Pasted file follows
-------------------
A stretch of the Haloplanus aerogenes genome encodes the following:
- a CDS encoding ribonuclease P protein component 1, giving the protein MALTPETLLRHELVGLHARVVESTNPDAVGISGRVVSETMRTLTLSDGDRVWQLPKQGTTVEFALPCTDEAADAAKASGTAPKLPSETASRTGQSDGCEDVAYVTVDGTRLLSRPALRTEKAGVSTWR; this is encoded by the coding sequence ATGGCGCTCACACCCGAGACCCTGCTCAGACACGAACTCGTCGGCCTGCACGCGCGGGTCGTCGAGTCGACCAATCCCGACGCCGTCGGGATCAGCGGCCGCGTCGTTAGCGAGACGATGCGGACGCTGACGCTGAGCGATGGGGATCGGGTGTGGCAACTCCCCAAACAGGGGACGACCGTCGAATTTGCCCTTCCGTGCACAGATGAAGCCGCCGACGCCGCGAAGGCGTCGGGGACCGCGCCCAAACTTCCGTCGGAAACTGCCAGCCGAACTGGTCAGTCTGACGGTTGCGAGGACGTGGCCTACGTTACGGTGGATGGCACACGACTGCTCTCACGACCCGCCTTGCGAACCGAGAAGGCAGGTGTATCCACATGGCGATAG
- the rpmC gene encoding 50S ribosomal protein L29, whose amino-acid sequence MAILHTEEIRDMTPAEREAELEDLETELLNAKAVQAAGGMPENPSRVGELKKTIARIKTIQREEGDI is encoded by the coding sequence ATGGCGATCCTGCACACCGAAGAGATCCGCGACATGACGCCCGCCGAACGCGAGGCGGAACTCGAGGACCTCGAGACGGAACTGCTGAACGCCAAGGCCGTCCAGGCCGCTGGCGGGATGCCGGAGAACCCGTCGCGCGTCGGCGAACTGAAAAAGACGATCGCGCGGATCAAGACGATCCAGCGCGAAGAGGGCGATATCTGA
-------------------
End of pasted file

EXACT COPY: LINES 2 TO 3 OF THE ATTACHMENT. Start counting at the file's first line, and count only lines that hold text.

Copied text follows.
- a CDS encoding ribonuclease P protein component 1, giving the protein MALTPETLLRHELVGLHARVVESTNPDAVGISGRVVSETMRTLTLSDGDRVWQLPKQGTTVEFALPCTDEAADAAKASGTAPKLPSETASRTGQSDGCEDVAYVTVDGTRLLSRPALRTEKAGVSTWR; this is encoded by the coding sequence ATGGCGCTCACACCCGAGACCCTGCTCAGACACGAACTCGTCGGCCTGCACGCGCGGGTCGTCGAGTCGACCAATCCCGACGCCGTCGGGATCAGCGGCCGCGTCGTTAGCGAGACGATGCGGACGCTGACGCTGAGCGATGGGGATCGGGTGTGGCAACTCCCCAAACAGGGGACGACCGTCGAATTTGCCCTTCCGTGCACAGATGAAGCCGCCGACGCCGCGAAGGCGTCGGGGACCGCGCCCAAACTTCCGTCGGAAACTGCCAGCCGAACTGGTCAGTCTGACGGTTGCGAGGACGTGGCCTACGTTACGGTGGATGGCACACGACTGCTCTCACGACCCGCCTTGCGAACCGAGAAGGCAGGTGTATCCACATGGCGATAG
- the rpmC gene encoding 50S ribosomal protein L29, whose amino-acid sequence MAILHTEEIRDMTPAEREAELEDLETELLNAKAVQAAGGMPENPSRVGELKKTIARIKTIQREEGDI is encoded by the coding sequence ATGGCGATCCTGCACACCGAAGAGATCCGCGACATGACGCCCGCCGAACGCGAGGCGGAACTCGAGGACCTCGAGACGGAACTGCTGAACGCCAAGGCCGTCCAGGCCGCTGGCGGGATGCCGGAGAACCCGTCGCGCGTCGGCGAACTGAAAAAGACGATCGCGCGGATCAAGACGATCCAGCGCGAAGAGGGCGATATCTGA